Windowsill Gardening

Tips and tricks to growing food inside all year round.

If outdoor space is lacking or the elements make outdoor gardening difficult, don’t let your gardening efforts be deterred! Numerous crops do grow indoors and with a little understanding within a week or two you can be eating and enjoying freshly picked greens, sprouts and veges grown indoors.

Six tips to successful windowsill gardening:

  1. Let there be light: The more light the seeds or plants get the better. Place on a window sill, bench or table. Once a week, rotate the plants around, so a different side is facing the light source.
  2. Containers: Any container will do as long as it has drainage holes and a decent depth to hold enough potting mix to house the roots. Lack of root room will limit the capacity for a plant to fully develop. Add SaturAid to potting mix to aid water distribution and retention.
  3. Seeds versus plants: Quick growing crops such as wheat grass, sprouts, mesclun and rocket are best grown from seed. Whereas robust longer lived plants can be purchased as young plants and potted into suitable pots and containers.
  4. Dust: Dust particles cling to plants leaves, every now and again, spray a fine mist of water over the leaves to unclog the pores.
  5. Make it pretty: Plastic pots can be hidden, slip them into something more attractive, like a vase, ceramic pot, urn or Mexican oil cloth pouch.
  6. Watch out for: Dampening off or mould problems can occur. Remove the plants and pots immediately and start again, only a week or two will be lost until something new germinates and crops up again.

Top crops to try inside:

Mesclun leaves and rocket:

Quick and easy to grow, sprinkle a tablespoon of seeds in a pot filled with Tui Vegetable Mix once every 4-6 weeks to ensure a constant supply. Use as soon as the leaves are a pickable size.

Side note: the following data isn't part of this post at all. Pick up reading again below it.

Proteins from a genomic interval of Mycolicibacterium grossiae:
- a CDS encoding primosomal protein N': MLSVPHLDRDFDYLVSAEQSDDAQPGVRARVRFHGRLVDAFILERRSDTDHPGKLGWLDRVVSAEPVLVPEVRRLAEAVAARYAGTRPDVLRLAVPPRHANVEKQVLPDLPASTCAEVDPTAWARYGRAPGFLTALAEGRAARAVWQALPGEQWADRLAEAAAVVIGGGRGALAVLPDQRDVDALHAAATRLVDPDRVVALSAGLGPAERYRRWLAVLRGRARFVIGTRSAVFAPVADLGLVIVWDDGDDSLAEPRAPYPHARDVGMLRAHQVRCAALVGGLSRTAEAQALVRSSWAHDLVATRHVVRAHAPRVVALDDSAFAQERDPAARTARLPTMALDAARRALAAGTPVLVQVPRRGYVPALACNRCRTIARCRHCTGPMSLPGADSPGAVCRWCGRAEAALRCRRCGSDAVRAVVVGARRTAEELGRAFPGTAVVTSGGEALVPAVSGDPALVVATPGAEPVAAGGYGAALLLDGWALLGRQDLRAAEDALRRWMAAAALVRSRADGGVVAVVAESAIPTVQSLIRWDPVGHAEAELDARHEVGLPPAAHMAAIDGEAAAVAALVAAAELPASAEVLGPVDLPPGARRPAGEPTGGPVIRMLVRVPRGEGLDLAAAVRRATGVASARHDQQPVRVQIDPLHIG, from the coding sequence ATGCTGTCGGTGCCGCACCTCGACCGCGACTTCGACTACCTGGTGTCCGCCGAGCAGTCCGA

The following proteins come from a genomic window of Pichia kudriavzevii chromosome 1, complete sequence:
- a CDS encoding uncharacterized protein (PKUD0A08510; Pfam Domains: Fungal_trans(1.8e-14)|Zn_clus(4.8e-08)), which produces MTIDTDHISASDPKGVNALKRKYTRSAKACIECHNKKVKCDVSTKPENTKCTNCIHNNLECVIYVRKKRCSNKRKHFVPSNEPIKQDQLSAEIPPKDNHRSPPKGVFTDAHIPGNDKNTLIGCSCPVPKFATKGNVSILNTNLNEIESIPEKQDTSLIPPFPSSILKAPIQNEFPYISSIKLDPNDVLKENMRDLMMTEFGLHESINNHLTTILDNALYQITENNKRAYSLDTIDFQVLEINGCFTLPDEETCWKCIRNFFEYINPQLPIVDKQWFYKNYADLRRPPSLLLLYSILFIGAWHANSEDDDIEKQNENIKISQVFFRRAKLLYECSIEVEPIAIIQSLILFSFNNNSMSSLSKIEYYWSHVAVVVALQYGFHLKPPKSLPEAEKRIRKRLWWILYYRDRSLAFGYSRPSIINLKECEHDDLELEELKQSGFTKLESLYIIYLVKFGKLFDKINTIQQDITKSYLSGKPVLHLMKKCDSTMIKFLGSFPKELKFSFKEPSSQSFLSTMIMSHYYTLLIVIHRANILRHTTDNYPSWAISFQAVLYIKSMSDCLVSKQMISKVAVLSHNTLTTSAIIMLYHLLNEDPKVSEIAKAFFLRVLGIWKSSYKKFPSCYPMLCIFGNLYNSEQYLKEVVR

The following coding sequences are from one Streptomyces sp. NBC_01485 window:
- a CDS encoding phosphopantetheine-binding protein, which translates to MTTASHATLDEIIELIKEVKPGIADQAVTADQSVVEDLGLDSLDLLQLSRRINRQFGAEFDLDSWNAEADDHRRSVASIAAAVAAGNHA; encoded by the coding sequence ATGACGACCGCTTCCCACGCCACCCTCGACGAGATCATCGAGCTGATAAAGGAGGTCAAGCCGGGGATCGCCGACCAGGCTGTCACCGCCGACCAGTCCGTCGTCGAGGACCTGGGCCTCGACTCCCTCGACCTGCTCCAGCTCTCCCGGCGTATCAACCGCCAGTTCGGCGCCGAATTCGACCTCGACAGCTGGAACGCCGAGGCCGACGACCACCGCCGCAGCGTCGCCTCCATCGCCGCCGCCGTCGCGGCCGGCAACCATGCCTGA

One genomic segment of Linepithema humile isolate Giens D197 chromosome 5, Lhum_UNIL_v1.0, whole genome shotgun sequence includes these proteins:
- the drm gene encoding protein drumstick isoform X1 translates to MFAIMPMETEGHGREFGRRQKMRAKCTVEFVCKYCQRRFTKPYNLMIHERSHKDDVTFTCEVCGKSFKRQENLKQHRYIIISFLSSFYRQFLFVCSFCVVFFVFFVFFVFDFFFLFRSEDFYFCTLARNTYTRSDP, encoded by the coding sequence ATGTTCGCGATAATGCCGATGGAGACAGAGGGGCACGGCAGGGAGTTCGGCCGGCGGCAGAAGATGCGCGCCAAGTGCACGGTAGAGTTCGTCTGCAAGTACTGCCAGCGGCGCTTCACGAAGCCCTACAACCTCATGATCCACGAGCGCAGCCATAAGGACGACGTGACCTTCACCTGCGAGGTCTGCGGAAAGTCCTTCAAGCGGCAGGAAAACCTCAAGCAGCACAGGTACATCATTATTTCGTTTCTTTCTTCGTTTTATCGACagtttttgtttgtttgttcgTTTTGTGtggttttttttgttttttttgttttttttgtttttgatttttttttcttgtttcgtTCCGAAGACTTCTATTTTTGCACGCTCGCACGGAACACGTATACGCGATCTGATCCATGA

Herbs:

The ‘go to’ herbs are chives, coriander, mint, parsley and oregano. Soft herbs such as basil and dill can be grown as micro greens and treated as short term crops, they tend to collapse under air conditioning and sudden changes in temperature. Plant into Tui Herb Mix, keep the soil moist and pick regularly, to stimulate the plant to produce more leaves. With mint, the key is to cut it hard back every few weeks to force it to push fresh new leaves from below.

Micro greens:

These mini veggies pack a punch and can be grown in something as small as a tea cup or pudding bowl. Pak choi, parsley, basil, lettuce, celery, beetroot are all good micro campaigners. Find out more about growing micro greens here.

Sprouts:

Numerous seeds can be grown as sprouts - try lentils, beans, peas, mustard and alfalfa. Cover seeds in a preserving jar with water over night, drain the next day and leave in the jar to sprout, this takes 3-5 days depending on the seed. Harvest as soon as the leaves appear, then store in airtight containers in the fridge.

Wheatgrass:

Healthy and packed full of energy, wheat grass is a super quick and easy crop to grow. Only a shallow dish is required - old takeaway containers are fine. Fill with Tui Vegetable Mix and sow seeds thickly on top of the soil, and lightly cover with more mix. Keep the soil well watered, and within a couple of weeks, it will be ready to harvest.

Sunflower greens:

With a slightly nutty flavour, sunflower greens should be ready to use in 10-12 days from sowing. Sow as you would wheatgrass and harvest once finger length.

Radish:

Super fast to germinate, with edibles leaves and roots. The round ball varieties are better suited to indoor gardening, make sure you allow plenty of space for the roots to develop.

Beetroot:

Both the leaves and roots can be eaten. Sow seeds into trays and transplant once the seedlings have developed, or sow directly into pots filled with Tui Vegetable Mix.

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Windowsill Gardening Comments

  • Please can you help I still have beetroot in the garden, when do you pick them

    josephine

  • Hi Josephine, they are ready to harvest once they are the size you like to eat them. You should be able to see the top of the beetroot coming out of the soil - if you can't, gently brush some soil away to check how they are getting on. Thanks! Gemma (Tui Team)

    gemma